Radiotherapy is a treatment modality which is often used to treat cancer. It makes use of ionising beams, just like diagnostic radiology (chest X-ray, CT scan, etc.), but in higher doses. These doses are measured in Grays (Gy).
The principles of radiotherapy
The two fundamental principles of radiotherapy are:
- to deliver a sufficient dose to the targeted organ, either after removing the tumour (surgery) or on the tumour in order to destroy it,
- to spare as much surrounding healthy tissue as possible (skin, muscles, but also noble organs such as the liver, digestive tube, etc.).
What is radiotherapy used for?
It can be used in curative settings, aimed at patient recovery
- either in association with other treatment modalities, most often after surgery. In these cases, it lowers the risk of recurrence.
- or exclusively (more or less associated with concomitant chemotherapy). This enables the tumour to be directly destroyed, without surgery.
It can also be used in symptomatic and palliative settings
This enables one or several inoperable cancer lesions to be treated locally, in an aim to improve the associated symptoms.
We can differentiate radiotherapy:
- To relieve pain (antalgic radiotherapy), generally administered in a few sessions over two weeks, to a painful lesion.
- To recover from or to avoid paralysis (decompressive radiotherapy), also in a few sessions over two weeks, administered to a lesion compressing spinal cord or a nerve root.
- ‘Closing’ radiotherapy, when a few tumour lesions grow, despite chemotherapy. This radiotherapy is most often targeted (stereotactic radiotherapy).
In all cases, the delivered dose and the exact number of sessions are calculated on a case-by-case basis.
What happens during a radiotherapy session? What are the different techniques?
Radiotherapy is referred to as EXTERNAL when the source of ionising radiation is located at a distance from the patient. This requires for a CT scan to be performed within the radiotherapy department in order to precisely locate the lesion and to target radiation towards the zone to be treated.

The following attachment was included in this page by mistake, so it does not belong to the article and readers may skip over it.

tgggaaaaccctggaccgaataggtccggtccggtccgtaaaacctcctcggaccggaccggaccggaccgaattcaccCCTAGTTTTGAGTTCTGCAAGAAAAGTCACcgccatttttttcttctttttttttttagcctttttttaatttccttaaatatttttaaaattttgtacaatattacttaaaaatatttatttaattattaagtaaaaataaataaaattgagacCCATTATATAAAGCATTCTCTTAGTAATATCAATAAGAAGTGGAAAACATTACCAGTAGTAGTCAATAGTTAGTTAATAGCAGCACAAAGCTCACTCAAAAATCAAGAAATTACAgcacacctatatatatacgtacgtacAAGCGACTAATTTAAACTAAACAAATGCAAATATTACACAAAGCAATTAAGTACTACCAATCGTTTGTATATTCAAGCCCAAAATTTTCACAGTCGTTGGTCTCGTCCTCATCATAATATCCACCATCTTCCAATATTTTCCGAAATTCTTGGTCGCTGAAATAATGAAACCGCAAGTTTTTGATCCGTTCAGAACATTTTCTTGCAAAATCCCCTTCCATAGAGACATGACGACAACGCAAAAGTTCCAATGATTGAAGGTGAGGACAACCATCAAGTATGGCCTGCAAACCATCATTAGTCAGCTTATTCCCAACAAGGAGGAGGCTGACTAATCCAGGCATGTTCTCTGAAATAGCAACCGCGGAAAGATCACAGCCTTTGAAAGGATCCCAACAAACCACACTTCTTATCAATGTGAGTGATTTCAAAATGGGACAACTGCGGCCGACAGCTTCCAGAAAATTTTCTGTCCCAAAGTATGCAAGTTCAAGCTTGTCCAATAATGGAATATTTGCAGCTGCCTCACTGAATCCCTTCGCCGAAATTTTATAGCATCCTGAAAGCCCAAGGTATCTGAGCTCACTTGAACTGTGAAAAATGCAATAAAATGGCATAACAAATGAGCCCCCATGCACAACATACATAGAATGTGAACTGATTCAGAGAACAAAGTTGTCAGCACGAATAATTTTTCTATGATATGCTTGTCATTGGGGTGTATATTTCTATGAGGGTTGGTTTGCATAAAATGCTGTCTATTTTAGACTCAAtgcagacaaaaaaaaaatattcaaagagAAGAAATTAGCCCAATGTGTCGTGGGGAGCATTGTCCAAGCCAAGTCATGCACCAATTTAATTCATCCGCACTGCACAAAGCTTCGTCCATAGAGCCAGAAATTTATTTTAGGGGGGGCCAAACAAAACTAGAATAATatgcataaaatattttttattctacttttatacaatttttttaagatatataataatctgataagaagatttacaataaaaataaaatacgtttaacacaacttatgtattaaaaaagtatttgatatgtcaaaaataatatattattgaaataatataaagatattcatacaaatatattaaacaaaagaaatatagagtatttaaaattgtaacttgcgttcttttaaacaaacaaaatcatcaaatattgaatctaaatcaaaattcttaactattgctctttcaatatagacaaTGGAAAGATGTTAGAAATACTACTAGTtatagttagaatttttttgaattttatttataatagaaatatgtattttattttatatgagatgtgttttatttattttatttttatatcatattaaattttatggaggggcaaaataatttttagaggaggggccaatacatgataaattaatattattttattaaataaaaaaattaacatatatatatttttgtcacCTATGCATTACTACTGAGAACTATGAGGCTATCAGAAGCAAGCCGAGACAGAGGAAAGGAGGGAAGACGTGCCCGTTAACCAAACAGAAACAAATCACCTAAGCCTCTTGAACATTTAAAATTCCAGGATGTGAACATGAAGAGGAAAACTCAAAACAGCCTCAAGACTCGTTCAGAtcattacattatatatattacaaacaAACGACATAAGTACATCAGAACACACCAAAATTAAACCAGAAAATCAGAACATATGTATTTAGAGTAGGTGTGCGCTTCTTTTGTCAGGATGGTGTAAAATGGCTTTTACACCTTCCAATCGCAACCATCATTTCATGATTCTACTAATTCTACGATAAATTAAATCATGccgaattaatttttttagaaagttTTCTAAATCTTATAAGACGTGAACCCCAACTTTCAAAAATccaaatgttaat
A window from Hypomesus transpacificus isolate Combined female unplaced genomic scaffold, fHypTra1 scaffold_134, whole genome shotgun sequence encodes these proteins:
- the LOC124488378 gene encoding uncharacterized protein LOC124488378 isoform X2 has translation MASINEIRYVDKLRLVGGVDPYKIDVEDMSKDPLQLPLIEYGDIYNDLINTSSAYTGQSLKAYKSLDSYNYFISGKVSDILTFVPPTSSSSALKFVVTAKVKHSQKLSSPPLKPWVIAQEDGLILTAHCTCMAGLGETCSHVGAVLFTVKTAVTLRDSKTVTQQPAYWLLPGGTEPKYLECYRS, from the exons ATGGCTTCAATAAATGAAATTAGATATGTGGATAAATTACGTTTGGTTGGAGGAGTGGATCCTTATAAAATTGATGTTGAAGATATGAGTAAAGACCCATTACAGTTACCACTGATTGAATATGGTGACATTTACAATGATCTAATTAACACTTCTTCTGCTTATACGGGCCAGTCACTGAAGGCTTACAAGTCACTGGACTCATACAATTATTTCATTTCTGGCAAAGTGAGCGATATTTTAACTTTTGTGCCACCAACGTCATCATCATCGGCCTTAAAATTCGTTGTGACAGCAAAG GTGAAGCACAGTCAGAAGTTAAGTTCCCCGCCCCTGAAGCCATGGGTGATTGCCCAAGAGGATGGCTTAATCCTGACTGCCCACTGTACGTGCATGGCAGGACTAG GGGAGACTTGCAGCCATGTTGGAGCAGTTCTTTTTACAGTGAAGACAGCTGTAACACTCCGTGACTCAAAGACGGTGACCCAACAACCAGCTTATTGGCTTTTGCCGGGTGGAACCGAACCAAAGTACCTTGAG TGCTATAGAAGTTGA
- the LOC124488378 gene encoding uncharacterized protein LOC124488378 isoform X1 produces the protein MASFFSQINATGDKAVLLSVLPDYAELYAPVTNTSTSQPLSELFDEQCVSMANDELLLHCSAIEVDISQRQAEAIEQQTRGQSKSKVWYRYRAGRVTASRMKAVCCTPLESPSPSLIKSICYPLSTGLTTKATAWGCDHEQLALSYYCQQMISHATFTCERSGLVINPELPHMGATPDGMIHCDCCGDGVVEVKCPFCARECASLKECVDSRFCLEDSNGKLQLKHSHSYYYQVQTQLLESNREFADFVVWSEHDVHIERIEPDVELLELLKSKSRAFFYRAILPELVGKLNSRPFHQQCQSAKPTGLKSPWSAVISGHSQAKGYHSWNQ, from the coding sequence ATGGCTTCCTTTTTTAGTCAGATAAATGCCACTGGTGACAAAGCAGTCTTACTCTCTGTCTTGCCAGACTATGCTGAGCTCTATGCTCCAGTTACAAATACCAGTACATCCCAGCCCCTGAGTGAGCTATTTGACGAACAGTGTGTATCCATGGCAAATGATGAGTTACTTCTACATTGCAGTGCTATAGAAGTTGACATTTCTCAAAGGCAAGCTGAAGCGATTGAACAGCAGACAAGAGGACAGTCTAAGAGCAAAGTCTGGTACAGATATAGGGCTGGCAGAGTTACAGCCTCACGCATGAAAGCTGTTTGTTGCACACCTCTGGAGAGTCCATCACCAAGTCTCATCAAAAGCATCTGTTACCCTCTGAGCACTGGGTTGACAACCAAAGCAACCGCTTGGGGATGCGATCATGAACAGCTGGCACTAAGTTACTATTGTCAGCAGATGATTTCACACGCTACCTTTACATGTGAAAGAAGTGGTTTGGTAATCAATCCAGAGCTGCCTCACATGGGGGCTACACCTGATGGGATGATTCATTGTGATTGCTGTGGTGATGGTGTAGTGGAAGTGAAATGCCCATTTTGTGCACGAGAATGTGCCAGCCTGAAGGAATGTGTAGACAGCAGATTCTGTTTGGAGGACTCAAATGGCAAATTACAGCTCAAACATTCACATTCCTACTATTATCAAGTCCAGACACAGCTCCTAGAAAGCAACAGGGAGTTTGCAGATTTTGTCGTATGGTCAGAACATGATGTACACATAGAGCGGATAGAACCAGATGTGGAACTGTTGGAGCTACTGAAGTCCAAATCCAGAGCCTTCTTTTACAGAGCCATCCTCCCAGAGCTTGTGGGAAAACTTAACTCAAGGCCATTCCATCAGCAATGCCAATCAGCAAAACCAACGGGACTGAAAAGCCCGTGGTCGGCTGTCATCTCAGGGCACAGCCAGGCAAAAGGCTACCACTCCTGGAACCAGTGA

Several techniques are available:
- Standard conformal radiotherapy,
- Stereotactic radiotherapy (Cyberknife®),
- Proton Therapy
There is a more detailed information sheet for each of the radiotherapy techniques mentioned.
Radiotherapy is referred to as INTERNAL, when the source of ionising radiation is placed directly on the zone to be treated. This technique includes:
There is a more detailed information sheet for each radiotherapy technique.
Technical constraints, safety measures
The study of the biological effects of ionising radiation demonstrates that any under-dosage beyond 5% increases the risk of cancer recurrence, whilst an overdose in excess of 5% is likely to provoke serious clinical complications. Medical physicists, radiation oncologists and radiotherapy technicians work together to ensure treatment safety and efficacy.
Radiotherapy is a personalised treatment modality, adapted to suit the anatomy of each patient and the type of tumour. Sometimes, parts of the body need to be immobilised within a tailor-made mould. The CT scan is systematically conducted in the same position as the one to be adopted during each radiotherapy session. As such, the machine settings (based on the same CT scan) perfectly match the patient’s true position during sessions.
Each treatment is validated by a doctor and a medical physicist, before the start of the session.
The patient’s correct positioning on the treatment machine is controlled several times per week by means of X-rays (or CT scans) conducted immediately prior to the session. In the same way, the dose delivered during a session is also controlled by means of a sensor placed on the patient.
What are the side effects?
Side effects depend on the treated zone, the employed technique and the delivered dose. They appear exclusively on the part of the body receiving radiation (superficial and internal), and never on other zones. They will be explained to you during your initial consultation.
There are two types of side effects:
- Those that occur during radiotherapy, and that spontaneously disappear over the following weeks.
- Those that occur after radiotherapy, and that do not spontaneously disappear. They can appear years after the end of radiotherapy.
Here are a few examples of common side effects:
|SKIN||Redness, sensations of heat that can be painful. Sun protection is to be used (sunscreen throughout the entire year after the end of radiotherapy).|
|HEAD and BODY HAIR||Partial or total loss. Loss of head hair is often difficult to cope with psychologically and can be compensated through the use of a scarf or a wig.|
|LOWER STOMACH and PELVIS||Diarrhoea, stomach pain, frequent need to urinate, etc.|
|TRUNK||Coughing, expectoration, mimicking viral bronchitis.|
Use no cream and take no medication without advice from the radiotherapy department, for they may increase side effects. Talk to your care team who will be happy to propose solutions.